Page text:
9 December 2007

Bringing back Ontario's Elms ... and Butternuts too.

photo by Martha Macy

The only elm tree I’ve ever seen is the American Elm in front of the Manulife Insurance building on Bloor Street.

I have to admit, it's an impressive and elegant bit of marketing for an insurance company. The tree was planted in 1934 and Dutch elm disease hit Ontario in the 60's, so I don't know how they've pulled it off; although when it came up at a LEAF workshop, I heard Todd Irvine say “that tree is on A LOT of drugs.”

Drug-addled or otherwise, turns out that tree isn't as lonely as I thought. Apparently 1,600 surviving White or American Elm trees have been reported across Ontario. One's even estimated at 250 years old.

This is what I'm reading in two recent articles by Sharon Oostenhoek: "One Night Stands" in Ontario Nature magazine's Winter 2007 issue and "A dating service for lonely elms" in yesterday's Globe and Mail.

Problem is, these elms are too far apart to breed with each other. That’s where University of Guelph professor Alan Watson elm “dating service” comes in.

Watson tells Oostenhoek that 600 of the 1,600 trees have been visited and confirmed and cuttings have been taken from the most “eligible”. The cuttings (clones) are now saplings. The saplings are being exposed to the fungus that causes Dutch elm disease, to find the ones with the best immunity responses. Once they’re mature enough to breed (about 10 years from now), they’ll be cross-pollinated with each other (more genetic diversity than clones = better chances of surviving this and other diseases). Their offspring will then also be exposed to the fungus, with the hopes that some of them, like their parents -- who "were able to seal off infected branches" -- will also have "the right mix of genes" that provide immunity.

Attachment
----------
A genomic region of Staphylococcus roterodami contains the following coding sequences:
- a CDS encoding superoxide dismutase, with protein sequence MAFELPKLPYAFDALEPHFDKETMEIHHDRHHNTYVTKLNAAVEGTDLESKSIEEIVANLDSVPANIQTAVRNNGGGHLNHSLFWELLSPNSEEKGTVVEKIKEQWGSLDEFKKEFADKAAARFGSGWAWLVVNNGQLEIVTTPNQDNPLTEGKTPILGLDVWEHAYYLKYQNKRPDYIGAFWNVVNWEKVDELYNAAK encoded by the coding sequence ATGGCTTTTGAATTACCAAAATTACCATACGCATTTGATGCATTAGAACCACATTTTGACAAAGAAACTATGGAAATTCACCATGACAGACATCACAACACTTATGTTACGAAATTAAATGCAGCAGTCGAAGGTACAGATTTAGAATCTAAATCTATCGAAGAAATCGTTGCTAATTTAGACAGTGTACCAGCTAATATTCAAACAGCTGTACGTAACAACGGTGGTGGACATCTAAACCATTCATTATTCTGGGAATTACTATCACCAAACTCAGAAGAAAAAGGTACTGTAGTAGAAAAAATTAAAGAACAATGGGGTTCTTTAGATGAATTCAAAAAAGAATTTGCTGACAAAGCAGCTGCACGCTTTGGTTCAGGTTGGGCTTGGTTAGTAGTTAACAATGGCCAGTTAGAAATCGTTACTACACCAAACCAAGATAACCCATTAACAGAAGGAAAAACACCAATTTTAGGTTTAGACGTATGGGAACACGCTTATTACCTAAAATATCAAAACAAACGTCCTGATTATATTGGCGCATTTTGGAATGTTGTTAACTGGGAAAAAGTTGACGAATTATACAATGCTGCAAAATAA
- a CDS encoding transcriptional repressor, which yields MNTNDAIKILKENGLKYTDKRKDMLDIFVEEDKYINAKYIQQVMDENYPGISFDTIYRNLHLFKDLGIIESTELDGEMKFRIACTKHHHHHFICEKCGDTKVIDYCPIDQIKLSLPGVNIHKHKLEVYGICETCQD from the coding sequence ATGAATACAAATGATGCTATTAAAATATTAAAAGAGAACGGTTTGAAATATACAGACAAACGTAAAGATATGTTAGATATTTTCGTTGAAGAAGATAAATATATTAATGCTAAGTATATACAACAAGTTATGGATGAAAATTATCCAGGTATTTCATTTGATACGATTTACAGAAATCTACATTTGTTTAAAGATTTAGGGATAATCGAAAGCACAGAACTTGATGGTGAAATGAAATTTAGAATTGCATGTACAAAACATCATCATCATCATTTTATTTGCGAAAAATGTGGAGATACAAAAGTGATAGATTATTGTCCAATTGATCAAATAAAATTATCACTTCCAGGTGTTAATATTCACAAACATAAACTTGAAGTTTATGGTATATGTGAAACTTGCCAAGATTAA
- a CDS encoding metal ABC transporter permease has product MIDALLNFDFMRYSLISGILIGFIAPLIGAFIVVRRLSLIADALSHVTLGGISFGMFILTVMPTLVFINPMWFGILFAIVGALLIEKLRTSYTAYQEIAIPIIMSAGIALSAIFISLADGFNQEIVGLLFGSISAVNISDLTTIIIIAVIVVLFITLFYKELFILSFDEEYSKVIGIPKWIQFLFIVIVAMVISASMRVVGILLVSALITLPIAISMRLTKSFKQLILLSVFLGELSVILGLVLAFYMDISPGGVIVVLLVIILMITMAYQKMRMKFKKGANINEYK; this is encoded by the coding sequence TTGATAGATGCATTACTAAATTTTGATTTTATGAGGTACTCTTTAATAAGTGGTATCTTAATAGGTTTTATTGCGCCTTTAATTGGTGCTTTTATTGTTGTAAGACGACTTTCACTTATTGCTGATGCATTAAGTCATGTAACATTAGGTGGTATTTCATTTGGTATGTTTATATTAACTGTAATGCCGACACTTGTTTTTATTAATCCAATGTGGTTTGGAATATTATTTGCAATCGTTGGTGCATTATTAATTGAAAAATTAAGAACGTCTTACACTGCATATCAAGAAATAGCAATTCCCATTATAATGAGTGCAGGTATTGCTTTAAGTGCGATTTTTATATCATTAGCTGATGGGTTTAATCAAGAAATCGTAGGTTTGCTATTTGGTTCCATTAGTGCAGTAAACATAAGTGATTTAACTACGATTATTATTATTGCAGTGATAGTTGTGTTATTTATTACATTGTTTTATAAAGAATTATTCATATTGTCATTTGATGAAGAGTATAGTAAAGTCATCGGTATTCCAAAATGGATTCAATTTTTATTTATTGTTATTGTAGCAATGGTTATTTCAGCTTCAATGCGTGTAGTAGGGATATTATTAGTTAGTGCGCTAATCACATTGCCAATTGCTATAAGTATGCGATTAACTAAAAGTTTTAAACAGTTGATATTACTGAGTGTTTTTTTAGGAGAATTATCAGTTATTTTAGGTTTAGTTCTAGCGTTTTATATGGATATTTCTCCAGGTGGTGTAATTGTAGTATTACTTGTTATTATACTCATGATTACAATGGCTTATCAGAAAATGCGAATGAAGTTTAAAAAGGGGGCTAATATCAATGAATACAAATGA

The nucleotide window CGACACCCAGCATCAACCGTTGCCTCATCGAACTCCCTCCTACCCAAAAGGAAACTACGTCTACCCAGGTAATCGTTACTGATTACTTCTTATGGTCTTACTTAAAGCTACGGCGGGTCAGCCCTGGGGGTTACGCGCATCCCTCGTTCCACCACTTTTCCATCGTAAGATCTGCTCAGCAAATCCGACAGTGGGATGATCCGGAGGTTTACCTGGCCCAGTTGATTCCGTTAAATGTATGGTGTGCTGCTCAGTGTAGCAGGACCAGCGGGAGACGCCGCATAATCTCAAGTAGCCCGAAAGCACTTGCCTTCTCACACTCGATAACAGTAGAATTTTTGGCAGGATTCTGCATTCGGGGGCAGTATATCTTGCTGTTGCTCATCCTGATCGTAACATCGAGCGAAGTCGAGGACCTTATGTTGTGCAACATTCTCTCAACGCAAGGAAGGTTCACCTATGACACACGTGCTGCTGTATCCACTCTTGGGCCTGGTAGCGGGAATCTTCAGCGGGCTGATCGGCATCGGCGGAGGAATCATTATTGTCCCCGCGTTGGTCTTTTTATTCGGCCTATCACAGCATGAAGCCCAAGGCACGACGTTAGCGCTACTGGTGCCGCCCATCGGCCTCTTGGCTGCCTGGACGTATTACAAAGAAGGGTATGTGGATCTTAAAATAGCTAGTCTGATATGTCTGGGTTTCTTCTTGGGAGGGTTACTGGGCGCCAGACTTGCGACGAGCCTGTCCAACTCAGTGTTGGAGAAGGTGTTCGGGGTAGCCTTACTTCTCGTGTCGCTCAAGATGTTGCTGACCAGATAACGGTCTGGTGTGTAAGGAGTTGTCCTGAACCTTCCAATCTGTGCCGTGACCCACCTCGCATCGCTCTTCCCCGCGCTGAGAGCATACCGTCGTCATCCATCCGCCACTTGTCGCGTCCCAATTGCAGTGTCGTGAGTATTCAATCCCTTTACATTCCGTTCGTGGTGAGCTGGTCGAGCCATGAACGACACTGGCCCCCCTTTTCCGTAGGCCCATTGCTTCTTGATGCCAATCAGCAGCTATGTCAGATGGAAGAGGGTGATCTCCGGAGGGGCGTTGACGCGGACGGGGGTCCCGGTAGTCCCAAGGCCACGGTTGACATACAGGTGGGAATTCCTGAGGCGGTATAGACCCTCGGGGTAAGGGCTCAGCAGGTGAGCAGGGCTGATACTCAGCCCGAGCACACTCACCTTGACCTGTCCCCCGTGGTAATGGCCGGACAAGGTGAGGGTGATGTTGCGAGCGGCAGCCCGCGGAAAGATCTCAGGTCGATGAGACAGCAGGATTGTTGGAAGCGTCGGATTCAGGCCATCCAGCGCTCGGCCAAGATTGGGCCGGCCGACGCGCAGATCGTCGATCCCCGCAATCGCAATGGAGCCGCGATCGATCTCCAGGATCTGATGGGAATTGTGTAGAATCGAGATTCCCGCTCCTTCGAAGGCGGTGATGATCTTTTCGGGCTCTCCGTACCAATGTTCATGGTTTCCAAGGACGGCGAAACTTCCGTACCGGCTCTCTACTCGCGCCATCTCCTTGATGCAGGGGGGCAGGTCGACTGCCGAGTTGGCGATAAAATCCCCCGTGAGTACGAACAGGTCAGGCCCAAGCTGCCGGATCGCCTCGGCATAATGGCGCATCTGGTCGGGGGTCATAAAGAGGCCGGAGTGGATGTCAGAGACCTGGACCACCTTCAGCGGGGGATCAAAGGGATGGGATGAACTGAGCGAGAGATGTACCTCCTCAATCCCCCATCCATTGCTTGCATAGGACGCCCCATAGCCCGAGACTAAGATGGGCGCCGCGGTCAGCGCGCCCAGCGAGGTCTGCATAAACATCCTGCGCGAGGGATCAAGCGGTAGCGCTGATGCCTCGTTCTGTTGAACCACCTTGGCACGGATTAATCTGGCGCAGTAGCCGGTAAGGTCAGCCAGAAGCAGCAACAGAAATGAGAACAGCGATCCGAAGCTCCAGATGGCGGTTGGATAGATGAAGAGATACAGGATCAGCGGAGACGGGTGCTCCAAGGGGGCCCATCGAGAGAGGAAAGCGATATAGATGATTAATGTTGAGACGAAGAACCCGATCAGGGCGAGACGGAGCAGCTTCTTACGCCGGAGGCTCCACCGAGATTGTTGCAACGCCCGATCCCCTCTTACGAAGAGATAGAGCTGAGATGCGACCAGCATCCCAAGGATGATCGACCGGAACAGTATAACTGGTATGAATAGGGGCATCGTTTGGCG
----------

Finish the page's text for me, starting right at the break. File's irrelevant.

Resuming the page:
If you have an elm to report or just want to know more about U of Guelph's work, check out their Elm Recovery Project.

Butternut Juglans cinerea

When you look at the range of the Butternut you'll see it's one of our native Southern Ontario "Carolinian" forest trees.

Hopefully, like some elms were able to defend themselves, more than a few butternuts will be immune to the fungus that causes Butternut canker (which BTW is also impacting Black Walnut too).

You can still buy a native butternut tree at Acorus Restoration. Visit their online catalogue and you'll read: "the Butternut tree has come under threat. A disease has killed most mature specimens and some trees are showing resistance. We must plant more to keep finding resistant genes.”

You can find more info and other ways to help out Butternut conservation efforts at the Forest Gene Conservation Association's information on butternut and the butternut canker in Canada.


Anonymous said...

RIP - this Elm is slated for removal Jan 19, 2013. It contracted Dutch Elm Disease in 2012, and wasn't able to be saved.

Anonymous said...

So sad... that tree was so beautiful and I enjoyed seeing it every day....

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